General Real Estate Investing

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David Moudy
  • Property Manager
  • Indianapolis, IN
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Tenant Napped! A learning experience

David Moudy
  • Property Manager
  • Indianapolis, IN
Posted Aug 7 2019, 19:15

Would love to hear thoughts on this:

TL/DR: First Key Homes lied and took our tenants. A learning experience.

Want to share something that has recently happened.

We closed on a home recently that had a tenant in place.

During due diligence we asked for lease ledgers, copies of leases.

Everything looked good, and during walkthrough of property talked with tenants, they let us know that they wanted to stay with the property which was great.

During escrow period our buyers and us were asked not to communicate with tenants until after closing about change in property management or anything about transaction. Understandably so we thought because don’t want to confuse tenants about who property management was just in case we didn’t close. Perfectly reasonable request.

Per contract we stated prorated rent amounts were to be transferred to us at closing as well as security deposits.

We honored request to not reach out to tenants until after closing. The tenants lease was up in September(next month) so we knew we would need to reach out to renew leases directly after closing.

Day of closing we reached out to the tenants to inform them that we had indeed closed on the house, as well as wanted to offer lease renewal for them. When received a response back from them:

“THANK YOU FOR THE OFFER BUT FIRST KEY HOMES TOLD US TO VACATE DUE TO SELLING HOME WOULD NOT LET US KNOW IF THE NEW OWNERS WAS A RENTAL CO. SORRY , WE HAVE MOVED AS OF FRIDAY”

We later found out that the tenants were placed into another First Key Homes Rental property.

Can anyone say Tenant Placement Fees?

Leaving the property at close vacant, which is not the product we intended to close on and we were told not to contact tenants until after close.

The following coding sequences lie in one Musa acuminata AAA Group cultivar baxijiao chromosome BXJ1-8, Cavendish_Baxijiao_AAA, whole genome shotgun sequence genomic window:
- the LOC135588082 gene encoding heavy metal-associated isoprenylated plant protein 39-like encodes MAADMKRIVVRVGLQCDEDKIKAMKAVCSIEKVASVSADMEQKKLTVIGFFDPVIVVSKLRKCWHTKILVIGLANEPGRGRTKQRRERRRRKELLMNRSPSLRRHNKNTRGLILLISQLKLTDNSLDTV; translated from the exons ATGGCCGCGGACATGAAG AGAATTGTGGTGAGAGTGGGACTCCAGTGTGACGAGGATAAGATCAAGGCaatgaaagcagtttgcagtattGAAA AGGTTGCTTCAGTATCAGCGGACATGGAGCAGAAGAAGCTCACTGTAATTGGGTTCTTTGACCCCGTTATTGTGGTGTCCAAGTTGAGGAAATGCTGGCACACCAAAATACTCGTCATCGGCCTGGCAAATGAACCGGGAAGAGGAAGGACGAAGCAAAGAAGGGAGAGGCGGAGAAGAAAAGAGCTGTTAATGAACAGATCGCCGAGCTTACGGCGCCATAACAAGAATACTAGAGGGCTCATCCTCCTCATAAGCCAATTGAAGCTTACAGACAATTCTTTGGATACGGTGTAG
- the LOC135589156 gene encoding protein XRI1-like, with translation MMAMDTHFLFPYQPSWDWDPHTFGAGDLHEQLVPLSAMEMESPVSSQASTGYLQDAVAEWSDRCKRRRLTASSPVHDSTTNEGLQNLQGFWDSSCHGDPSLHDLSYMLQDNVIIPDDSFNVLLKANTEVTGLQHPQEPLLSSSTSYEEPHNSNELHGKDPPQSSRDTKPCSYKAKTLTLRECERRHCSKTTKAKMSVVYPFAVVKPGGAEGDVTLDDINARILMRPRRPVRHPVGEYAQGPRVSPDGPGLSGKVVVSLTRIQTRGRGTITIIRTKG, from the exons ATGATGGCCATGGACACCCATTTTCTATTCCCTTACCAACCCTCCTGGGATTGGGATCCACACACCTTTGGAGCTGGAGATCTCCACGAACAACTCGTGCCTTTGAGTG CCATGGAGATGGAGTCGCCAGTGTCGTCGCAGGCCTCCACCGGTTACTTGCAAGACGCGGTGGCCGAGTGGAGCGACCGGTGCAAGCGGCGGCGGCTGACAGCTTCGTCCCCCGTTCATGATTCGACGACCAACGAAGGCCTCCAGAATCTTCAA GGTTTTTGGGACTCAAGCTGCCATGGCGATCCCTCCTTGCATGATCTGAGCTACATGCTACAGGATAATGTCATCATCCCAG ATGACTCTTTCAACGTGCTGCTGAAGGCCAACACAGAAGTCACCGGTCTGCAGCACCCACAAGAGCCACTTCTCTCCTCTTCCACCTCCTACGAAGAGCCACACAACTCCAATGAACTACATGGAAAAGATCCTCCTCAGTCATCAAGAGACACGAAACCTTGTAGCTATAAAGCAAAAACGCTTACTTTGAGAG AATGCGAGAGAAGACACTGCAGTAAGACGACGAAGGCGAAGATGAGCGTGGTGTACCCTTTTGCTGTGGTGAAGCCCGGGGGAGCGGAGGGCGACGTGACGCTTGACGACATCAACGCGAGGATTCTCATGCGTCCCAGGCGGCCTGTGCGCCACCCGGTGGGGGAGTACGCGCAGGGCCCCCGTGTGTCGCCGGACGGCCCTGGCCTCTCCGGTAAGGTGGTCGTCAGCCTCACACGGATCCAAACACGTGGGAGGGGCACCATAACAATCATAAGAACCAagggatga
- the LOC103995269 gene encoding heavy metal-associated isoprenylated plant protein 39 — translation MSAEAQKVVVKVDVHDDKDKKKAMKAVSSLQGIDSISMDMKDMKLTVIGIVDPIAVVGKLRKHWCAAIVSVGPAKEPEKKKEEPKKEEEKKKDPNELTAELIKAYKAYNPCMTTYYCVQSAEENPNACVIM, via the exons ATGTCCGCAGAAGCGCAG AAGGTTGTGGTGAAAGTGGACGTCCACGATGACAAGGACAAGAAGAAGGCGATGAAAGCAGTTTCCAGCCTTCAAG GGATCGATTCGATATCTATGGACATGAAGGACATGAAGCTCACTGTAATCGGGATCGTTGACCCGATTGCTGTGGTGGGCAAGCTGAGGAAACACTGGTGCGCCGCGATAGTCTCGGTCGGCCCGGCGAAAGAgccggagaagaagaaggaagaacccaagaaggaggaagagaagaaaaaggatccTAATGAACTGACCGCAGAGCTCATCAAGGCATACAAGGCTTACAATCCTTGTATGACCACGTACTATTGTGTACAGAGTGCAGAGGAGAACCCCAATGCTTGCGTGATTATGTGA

Tenant snatchers?

Where not ideal, we now have to turn the property and didn’t have the luxury doing a move-out with the tenants. Can only move forward from here.

Moving forward action steps to help prevent this from happing again a few thoughts:

Further condition:

Current tenant(s) to sign lease with new property management company prior to closing.

Tenants to be informed of property management change 7 days prior to closing.

Closing contingent upon current tenants remaining with the property post closing.

Would love to know what your reactions to and or response would be to this.

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John Teachout
  • Rental Property Investor
  • Concord, GA
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John Teachout
  • Rental Property Investor
  • Concord, GA
Replied Aug 7 2019, 19:19

Well, I realize you had the understanding that this was a turnkey property but picking your own tenants may be a good thing in the long run. Sounds frustrating though...

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Matthew Olszak
  • Real Estate Broker
  • Chicago, IL
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Matthew Olszak
  • Real Estate Broker
  • Chicago, IL
Replied Aug 7 2019, 19:25

@David Moudy A few things to do next go-around. First, get lease copies during your due-dillegence period. The leases run with the land - just like a selling owner can't force out a tenant, a tenant can't end their lease agreement due to a change in ownership. If you had a lease copy you could threaten them with a lawsuit (which wouldn't go anywhere, but nonetheless).

Next, make sure your contract includes a provision that the seller will not change the occupancy of the units through closing - no new tenants, no loss of tenants. And that the seller must inform you of any past-due tenants or tenants that become so prior to closing. Verify occupancy the morning of or evening prior to closing. Verify you are receiving the prorated rent and security deposits on your ALTA statement.